• UK growth remains above trend but predicted to ease to 2.5% in 2008

• Base rate outlook has changed – 5.75% will probably be the peak

• Mortgage market still resilient, although activity expected to be lower in 4Q 2007

• House price inflation stabilising around 0.4% per month.

Despite monetary tightening and international financial market turbulence, the UK economy remains resilient. The latest data shows that UK gross domestic product rose by 3.0 per cent in the year to Q2 2007.

More significantly, the recent Chartered Institute of Purchasing and Supply (CIPS) surveys suggest that momentum is being maintained. The CIPS manufacturing survey has risen from 56.7 to 57.3. The principal increase was in the output and export orders components. The CIPS service sector index rose from 57.0 to 57.6.

The most significant element of this survey was the high level of business expectations at a reading of 74. The strongest CIPS survey this month was the construction survey, where the overall index rose from 61.8 to 64.8. The new orders component at 67.6 represented the strongest reading since 1997.

While construction represents a mere 6 per cent of the UK economy, it is an important barometer of the economy. The CIPS surveys were conducted in August when the effects of the international credit ‘crisis’ were apparent. We predict that UK annual growth will remain close to 3 per cent until Q4, before easing back to 2.5 per cent in first half 2008, as the full impact of past monetary tightening is felt. In 2009, we predict that growth will return to 3 per cent per annum.

Base Rate outlook has changed

In recent weeks, deposit rates up to one year have been exceptionally high. Even the benchmark one-month LIBOR fixing has averaged circa 0.90 per cent above Base Rate during the month to date. There is in effect an international credit ‘crisis’, which stems from the non-prime mortgage market in the US. The effective globalisation of the US non-conforming market problems, via securitisation, has impacted on financial institutions in western Europe.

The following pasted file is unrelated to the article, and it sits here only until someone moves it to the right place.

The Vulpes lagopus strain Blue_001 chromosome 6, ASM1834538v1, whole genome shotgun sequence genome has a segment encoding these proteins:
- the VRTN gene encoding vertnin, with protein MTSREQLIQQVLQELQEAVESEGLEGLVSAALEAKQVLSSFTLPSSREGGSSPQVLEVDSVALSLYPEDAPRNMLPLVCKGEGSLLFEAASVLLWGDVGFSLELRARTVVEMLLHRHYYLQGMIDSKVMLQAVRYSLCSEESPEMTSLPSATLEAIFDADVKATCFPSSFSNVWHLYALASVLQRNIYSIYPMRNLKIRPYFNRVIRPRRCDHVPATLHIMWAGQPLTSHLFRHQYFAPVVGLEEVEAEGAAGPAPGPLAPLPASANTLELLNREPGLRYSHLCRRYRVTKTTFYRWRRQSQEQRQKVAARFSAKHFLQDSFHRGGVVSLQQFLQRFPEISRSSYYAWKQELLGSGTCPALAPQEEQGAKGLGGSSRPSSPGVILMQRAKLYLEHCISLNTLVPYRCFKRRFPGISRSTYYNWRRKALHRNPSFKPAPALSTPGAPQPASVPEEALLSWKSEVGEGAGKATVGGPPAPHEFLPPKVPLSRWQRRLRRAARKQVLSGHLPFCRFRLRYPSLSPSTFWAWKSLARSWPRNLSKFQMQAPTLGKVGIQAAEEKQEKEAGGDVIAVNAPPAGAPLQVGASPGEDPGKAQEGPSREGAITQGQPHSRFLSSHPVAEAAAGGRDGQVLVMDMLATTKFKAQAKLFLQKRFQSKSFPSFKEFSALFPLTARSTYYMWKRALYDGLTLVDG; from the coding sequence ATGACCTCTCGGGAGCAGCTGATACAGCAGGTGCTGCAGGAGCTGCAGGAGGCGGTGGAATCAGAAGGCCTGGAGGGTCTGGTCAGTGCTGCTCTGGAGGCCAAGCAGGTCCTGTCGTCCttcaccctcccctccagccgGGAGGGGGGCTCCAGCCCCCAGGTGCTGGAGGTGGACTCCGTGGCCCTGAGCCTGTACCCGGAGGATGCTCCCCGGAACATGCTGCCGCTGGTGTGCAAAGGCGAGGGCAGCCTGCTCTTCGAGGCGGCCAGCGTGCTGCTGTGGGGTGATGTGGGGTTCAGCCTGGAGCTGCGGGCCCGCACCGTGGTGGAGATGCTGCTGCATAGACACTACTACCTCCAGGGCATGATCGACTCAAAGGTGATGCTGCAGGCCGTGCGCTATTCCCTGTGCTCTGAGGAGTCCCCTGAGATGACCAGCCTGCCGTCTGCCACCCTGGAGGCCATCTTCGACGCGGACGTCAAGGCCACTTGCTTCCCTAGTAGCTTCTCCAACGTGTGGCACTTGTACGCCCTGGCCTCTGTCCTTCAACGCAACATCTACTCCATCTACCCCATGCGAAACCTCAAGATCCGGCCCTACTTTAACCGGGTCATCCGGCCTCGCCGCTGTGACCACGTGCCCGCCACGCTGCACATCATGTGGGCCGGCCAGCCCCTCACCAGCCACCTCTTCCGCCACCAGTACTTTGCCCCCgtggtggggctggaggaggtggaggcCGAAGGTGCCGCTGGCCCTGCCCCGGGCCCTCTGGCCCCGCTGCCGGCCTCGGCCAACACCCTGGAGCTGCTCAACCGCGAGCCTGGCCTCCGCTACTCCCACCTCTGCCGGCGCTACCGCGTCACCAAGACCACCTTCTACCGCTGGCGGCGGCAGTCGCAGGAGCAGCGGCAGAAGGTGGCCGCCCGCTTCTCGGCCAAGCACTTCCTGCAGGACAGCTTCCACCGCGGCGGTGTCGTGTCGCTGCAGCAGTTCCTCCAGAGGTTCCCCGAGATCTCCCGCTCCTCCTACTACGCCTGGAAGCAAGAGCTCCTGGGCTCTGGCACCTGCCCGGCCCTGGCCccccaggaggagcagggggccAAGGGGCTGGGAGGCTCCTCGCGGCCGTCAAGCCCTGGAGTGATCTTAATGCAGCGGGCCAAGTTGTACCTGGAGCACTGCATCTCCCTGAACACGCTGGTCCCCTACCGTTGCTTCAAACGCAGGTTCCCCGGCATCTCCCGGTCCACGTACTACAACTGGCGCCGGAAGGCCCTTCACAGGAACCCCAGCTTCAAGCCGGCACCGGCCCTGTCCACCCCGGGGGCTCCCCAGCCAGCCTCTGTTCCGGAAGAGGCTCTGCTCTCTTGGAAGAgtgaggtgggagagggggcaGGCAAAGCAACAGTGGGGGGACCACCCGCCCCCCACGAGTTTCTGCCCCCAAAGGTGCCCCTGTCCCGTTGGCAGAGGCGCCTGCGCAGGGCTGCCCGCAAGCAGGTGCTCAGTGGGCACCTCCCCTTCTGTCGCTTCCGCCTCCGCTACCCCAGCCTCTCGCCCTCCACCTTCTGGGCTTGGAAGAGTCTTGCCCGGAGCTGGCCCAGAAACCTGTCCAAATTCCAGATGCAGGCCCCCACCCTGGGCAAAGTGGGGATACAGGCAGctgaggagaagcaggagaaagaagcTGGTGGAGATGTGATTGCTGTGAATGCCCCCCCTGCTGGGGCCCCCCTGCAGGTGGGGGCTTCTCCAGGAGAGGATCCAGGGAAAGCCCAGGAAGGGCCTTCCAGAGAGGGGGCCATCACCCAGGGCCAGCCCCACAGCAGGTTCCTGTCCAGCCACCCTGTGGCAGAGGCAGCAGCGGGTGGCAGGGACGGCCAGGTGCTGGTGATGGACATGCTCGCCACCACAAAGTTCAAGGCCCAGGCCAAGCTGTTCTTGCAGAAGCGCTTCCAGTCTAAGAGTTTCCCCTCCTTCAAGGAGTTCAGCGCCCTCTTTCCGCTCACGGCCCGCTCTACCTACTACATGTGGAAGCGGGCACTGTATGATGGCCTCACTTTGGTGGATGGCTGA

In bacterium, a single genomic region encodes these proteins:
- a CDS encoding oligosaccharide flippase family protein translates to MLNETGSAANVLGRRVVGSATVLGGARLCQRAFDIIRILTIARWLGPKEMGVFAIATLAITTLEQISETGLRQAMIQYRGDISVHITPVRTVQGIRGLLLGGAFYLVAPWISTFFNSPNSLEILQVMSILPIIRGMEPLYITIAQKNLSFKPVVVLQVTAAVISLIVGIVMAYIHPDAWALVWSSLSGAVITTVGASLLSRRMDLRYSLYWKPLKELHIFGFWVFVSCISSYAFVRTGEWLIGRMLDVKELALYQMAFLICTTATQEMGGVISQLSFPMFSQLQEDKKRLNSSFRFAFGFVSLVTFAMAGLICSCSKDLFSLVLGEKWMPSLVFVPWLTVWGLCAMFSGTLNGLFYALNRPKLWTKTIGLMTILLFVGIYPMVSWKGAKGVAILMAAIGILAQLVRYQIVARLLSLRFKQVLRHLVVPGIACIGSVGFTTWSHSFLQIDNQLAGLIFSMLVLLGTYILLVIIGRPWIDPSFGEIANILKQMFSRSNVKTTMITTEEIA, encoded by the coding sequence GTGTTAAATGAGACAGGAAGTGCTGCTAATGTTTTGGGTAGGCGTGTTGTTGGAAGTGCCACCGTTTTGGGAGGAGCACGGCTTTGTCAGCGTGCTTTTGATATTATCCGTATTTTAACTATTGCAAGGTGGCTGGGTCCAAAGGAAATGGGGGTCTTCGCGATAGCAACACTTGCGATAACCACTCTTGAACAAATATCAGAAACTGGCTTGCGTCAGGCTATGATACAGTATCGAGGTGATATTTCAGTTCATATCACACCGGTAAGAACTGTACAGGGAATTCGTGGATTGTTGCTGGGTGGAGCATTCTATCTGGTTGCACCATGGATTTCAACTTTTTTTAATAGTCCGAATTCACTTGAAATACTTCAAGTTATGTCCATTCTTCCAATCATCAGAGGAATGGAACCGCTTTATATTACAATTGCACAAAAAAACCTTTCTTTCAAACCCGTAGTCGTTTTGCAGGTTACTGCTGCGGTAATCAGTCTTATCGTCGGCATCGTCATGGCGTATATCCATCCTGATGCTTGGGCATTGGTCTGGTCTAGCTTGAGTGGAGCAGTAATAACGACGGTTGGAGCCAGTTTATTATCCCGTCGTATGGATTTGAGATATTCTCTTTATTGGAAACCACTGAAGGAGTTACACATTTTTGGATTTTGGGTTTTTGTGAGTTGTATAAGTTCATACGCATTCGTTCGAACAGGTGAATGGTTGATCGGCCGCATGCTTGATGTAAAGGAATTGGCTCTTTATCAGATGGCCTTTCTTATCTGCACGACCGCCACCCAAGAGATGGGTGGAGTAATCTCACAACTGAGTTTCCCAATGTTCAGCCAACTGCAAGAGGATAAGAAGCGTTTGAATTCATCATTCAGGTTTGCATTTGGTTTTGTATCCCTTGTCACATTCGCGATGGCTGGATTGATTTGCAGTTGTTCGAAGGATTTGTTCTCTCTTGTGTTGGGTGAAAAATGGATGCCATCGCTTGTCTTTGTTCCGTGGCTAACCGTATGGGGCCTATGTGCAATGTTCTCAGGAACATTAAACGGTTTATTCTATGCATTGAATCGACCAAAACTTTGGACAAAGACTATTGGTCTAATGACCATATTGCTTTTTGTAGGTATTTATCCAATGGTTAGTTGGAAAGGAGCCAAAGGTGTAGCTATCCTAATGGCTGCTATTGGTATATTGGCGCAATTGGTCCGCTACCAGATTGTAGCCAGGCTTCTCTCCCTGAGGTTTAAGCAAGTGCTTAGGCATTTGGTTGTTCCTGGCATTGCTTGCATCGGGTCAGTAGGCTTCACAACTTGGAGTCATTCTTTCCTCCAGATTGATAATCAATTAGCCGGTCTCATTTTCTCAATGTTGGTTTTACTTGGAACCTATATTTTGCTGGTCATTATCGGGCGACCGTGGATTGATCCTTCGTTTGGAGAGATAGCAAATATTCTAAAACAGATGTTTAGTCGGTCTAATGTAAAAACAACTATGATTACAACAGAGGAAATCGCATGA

The US authorities have responded to the problem with an easing in credit conditions and it is highly probable that the Federal Reserve Board will reduce the benchmark federal funds rate to 5 per cent on 18 September.

The Bank of England has been less proactive. This may reflect the content of the Bank’s recent Quarterly Inflation Report, which stated that inflation risks have increased on the Bank’s two-year forecasting horizon. The rise in short-term deposit rates represents an indirect monetary tightening. Consequently, there is no need for a further Base Rate increase.

This view is reflected in the decline in longer term rates. This decrease has yet to be passed through to fixed term borrowers given the sharp rise in short-term rates. Period rates will decline marginally in the coming weeks, but fixed term mortgage rates will, on average, increase marginally as a number of lenders who are more dependent on wholesale funding withdraw their more finely priced mortgage offers.

Mortgage market resilient

This year’s mortgage market has shown a very strong level of lending, whether judged by net or gross advances, whether actual or seasonally adjusted data. Part of the demand reflected house purchase sales brought forward ahead of the introduction of Home Information Packs to three-bedroom properties on 10 September.

We now expect to see a temporary downturn in mortgage activity related to house purchase, although the refinance aspect of the mortgage market is likely to remain strong. Buy-to-let activity is also expected to remain around current levels, given the strength of rented housing demand from higher education students and migrants.

We expect the underlying level of gross advances to ease back to £28 billion per month, before returning to the £30 billion plus level in the Spring of next year as borrowers anticipate Base Rate reductions. The financial climate is more favourable from a personal sector customer perspective, given that there is unlikely to be a further Base Rate increase.

While short-term deposit period rates have risen substantially, the average customer is unfamiliar with wholesale funding costs. If, and when, the US authorities reduce their benchmark interest rate, we expect this to have a positive knock-on effect to UK housing market sentiment.

While the annual rate of house price inflation remains close to 10 per cent, the monthly rate of increase has slowed to around 0.4 per cent per month. We expect average house price inflation to remain around this level during the remainder of Q4 2007 and 2008. The above inflation increase reflects the continuing excess of supply over demand in many parts of the country.

House price inflation is not apparent in all regions of the UK. In parts of the Midlands and Northern England there are signs of a minor reduction in house prices in the less prosperous areas. In and around the major cities and in most parts of Southern England, housing demand continues to outstrip supply. The problem is more marked in Scotland and especially in Northern Ireland. Next year, we expect overall UK house price inflation be to be 6 per cent per annum.

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